15 May 2008


lll ) lllllllll Aakiipisskaan…

Matonni, I had to drive to mohkinsstsis for a FNAHEC (First Nations Adult Higher Education Consortium) meeting, to plan for the implementation of distributed ki distance learning in our tribal colleges. Before departing from Sikoohkotoki, I updated my schedule for the remainder of niipo, ki was somewhat depressed to learn that most ksiistsikoistsi are already booked-up with various speaking, teaching, ki meeting engagements. This practice of setting a predetermined agenda for one’s life, ki anchoring it in a calendar system that is already at least a step removed from what I can only call “real-time”, creates significant obstacles for anyone trying to practice kippaitapiiyssinnoon. The biggest problem I have with such scheduling is that it leaves little opportunity to truly engage in a dialog with kitawahsinnoon. For instance, because of our clocks ki calendars, we’re often made to feel hurried or limited in the amount of energy we can afford to invest in relationship-building activities like visiting with places, plants ki animals, or even with our own families. In fact, any such activities we regularly maintain outside of an employment context become categorized as hobbies or pass-times, as if they’re just something to keep us occupied until we get down to real work again. At the very least, the imposition of mainstream time has us preoccupied with where ki when we are supposed to be next… which in turn may force us to prematurely terminate various engagements, even at their peak of productivity. But the problem is often far greater than this. Our relationships with clocks, calendars, ki agendas dull our senses, to the point where we may not even recognize or perceive the various non-human voices around us. How many people could identify (or would even pay attention to) the sound of a kakanottsstookiikoan, for instance? I wouldn’t have been able to, were it not for the events of matonni.

All day long, on my drive to mohkinsstsis, ki throughout the FNAHEC kanoohsin, I carried a sense of… almost mourning. I was very aware that there were things unfolding all around our region that would not occur again until next year, ki that I was missing out on experiencing many of them due to having my affairs scheduled in advance. How much of kippaitapiiyssinnoon has fallen out of practice, or been entirely forgotten, because of this dilemma? To me, living by the clock is kind of like walking past a group of kaahsinnooniksi, not even bothering to acknowledge them, shake their hands. Not even looking at them. Worse still, turning a cold shoulder to them when they approach bearing gifts. Healthy, mutually beneficial relationships are based on reciprocity ki shared experiences, cyclical exchanges ki renewals. If we go on acting as though the sspommitapiiksi, ksaahkomitapiiksi, ki soyiitapiiksi don’t matter or exist, what can we expect from them in return?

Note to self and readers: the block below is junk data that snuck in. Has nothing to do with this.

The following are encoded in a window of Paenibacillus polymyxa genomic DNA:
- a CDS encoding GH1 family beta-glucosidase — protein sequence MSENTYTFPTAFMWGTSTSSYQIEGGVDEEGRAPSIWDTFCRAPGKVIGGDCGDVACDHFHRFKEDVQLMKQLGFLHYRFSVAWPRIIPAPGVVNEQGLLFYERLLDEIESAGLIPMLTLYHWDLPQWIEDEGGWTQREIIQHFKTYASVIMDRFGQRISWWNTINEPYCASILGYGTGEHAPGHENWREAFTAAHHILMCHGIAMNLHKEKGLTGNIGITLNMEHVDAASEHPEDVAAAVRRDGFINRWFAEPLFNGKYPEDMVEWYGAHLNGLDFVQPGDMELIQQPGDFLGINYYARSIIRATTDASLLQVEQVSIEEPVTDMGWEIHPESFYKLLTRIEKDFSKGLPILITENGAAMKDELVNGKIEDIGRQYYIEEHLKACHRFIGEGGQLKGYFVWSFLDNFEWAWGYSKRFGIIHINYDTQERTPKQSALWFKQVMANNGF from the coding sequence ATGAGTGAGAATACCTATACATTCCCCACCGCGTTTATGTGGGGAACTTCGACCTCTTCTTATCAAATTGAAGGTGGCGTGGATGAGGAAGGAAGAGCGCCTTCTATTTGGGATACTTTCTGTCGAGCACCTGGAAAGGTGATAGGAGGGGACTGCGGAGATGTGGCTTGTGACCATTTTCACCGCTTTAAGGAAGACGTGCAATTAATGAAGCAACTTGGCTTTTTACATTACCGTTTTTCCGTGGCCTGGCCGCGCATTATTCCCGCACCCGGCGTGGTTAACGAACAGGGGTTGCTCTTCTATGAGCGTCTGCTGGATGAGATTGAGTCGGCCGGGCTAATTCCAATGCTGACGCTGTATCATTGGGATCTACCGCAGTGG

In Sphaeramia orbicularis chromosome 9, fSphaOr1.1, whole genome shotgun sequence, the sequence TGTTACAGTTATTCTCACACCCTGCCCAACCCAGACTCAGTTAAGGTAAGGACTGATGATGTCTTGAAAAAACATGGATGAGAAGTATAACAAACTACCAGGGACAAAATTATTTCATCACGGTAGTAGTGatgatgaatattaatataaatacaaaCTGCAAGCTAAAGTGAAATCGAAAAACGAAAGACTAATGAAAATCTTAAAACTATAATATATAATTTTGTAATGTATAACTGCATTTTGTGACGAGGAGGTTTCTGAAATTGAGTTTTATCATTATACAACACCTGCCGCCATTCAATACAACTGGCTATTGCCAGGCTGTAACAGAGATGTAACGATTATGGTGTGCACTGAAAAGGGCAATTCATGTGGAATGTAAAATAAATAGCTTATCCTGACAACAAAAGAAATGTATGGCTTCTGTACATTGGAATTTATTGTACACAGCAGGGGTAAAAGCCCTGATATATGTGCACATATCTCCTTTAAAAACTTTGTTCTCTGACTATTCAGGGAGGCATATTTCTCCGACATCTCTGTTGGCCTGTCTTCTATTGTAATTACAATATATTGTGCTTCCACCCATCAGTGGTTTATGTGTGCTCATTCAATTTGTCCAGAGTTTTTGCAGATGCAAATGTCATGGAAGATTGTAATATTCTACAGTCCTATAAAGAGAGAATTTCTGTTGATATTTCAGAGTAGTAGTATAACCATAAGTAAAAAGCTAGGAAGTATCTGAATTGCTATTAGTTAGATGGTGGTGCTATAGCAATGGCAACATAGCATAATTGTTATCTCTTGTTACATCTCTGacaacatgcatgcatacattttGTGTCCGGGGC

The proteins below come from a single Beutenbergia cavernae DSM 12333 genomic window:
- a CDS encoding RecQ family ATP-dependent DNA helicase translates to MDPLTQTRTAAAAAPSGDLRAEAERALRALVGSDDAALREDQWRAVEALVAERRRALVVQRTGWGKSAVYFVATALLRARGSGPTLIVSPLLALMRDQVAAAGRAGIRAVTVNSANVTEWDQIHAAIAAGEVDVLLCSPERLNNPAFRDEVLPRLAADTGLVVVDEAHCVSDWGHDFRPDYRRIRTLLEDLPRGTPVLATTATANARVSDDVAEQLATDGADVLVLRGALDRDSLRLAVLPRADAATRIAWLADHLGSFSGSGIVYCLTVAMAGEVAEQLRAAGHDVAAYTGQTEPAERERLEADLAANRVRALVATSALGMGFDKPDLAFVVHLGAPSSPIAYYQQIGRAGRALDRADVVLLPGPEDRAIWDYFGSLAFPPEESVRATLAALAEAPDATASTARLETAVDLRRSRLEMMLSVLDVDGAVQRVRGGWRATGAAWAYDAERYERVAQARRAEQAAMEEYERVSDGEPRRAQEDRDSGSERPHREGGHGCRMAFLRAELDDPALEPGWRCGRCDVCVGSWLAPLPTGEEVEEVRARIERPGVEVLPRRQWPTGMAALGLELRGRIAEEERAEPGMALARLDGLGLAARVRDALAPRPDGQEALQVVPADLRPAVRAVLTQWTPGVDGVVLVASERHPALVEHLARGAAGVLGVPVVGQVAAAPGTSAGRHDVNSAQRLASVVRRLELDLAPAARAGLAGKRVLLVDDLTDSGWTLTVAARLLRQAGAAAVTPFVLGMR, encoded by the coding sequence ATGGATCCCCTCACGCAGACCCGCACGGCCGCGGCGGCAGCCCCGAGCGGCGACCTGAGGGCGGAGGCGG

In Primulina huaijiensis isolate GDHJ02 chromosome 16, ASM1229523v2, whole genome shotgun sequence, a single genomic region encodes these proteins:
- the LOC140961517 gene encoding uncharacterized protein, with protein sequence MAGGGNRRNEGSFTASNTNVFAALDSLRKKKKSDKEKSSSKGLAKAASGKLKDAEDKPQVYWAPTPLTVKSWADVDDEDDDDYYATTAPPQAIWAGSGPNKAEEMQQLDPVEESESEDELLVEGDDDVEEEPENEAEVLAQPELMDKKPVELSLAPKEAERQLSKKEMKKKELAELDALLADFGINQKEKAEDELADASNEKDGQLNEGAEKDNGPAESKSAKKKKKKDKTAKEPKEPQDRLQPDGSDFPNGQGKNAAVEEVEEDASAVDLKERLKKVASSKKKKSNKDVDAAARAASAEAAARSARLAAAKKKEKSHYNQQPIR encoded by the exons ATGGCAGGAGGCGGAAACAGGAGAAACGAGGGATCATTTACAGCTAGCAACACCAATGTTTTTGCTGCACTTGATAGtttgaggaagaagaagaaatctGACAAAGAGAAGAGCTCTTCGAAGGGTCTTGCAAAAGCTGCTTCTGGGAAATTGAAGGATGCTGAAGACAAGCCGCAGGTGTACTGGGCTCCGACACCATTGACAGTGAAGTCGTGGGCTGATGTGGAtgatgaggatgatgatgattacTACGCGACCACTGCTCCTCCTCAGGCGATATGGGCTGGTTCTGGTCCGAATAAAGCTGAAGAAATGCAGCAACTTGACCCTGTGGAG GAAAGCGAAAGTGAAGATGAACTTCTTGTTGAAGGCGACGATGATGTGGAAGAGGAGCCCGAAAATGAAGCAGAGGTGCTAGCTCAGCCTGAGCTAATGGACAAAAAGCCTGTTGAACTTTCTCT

Thankfully, my drive home gave me an opportunity to at least take some stock in present happenings. Naato’si is setting later, so I still had some remaining light to work with. Ki what I decided to do is drop by aakiipisskaan on my way south. There are a number of important aitapisskoistsi between mohkinsstsis ki sikoohkotoki. Aakiipisskaan, the place where the first niitsitapi marriages occurred, is one that I frequent.

The experience there, for me, was completely invigorating. Just what I needed. Along the road leading to aakiipisskaan, I was able to observe that the male ki female sa’aiksi were still travelling around together, which suggests that perhaps they haven’t made their oyiiyiistsi yet. In the grassy plain above the jump, kippiaapiiksi were still in bloom. Ki on the rock shelf below the cliff, two kakanottsstookiikoaiksi had hatched, in the same nest as last year. When I came up on them, I could see that their mother had left a couple dead mice off to the side of their oyiiyis. Then one of the kakanottsstookiikoaiksi, more agitated than its cowering sibling, clicked his beak at me repeatedly - a sound I could immediately imitate, ki will never forget. So I backed off, ki continued down the slope, noticing that the stinging nettle ki gooseberry were just starting to leaf-out, ki that a lot of the black soil dug up by rodents was visible, exposing hundreds of fragments of old iinii bone, ki even the occasional arrowhead. Farther below, by the creek that runs through omi kaawahkoyi, there were swampy areas that resonated with the sounds of matsiyikkapisaiksi. I hiked down ki waded into the water among them, slowly, patiently, to get a few close-up photos of their distended throats in mid-song. I was with the matsiyikkapisaiksi for a while, then made my way back to the truck. On a fencepost in the distance, I witnessed sikohpoyitaipanikimmiksi coupling, something I’d never seen before. All of this made me feel so refreshed. I offered pisstahkaan in gratitude. By the time I was driving away from aakiipisskaan, all of my depression from earlier in the day had completely dissipated. The only unfortunate thought that lingered was new… an awareness of the significance of my camera. Although I may commit myself more often than most to tracking the goings-on amongst these other beings, I’m still something of a tourist among them. The experiences I have are constantly novel, exciting. My learning curve an extreme arch. Certainly one aspect of my photography is its potential to help me share the world I see with others. But another significance of the photo is its presumed ability to capture, via the magical laws of similitude ki contagion, some of the power from that world, to be brought away. It is a kind of taking. Ki I wonder, what are we willing to give in return?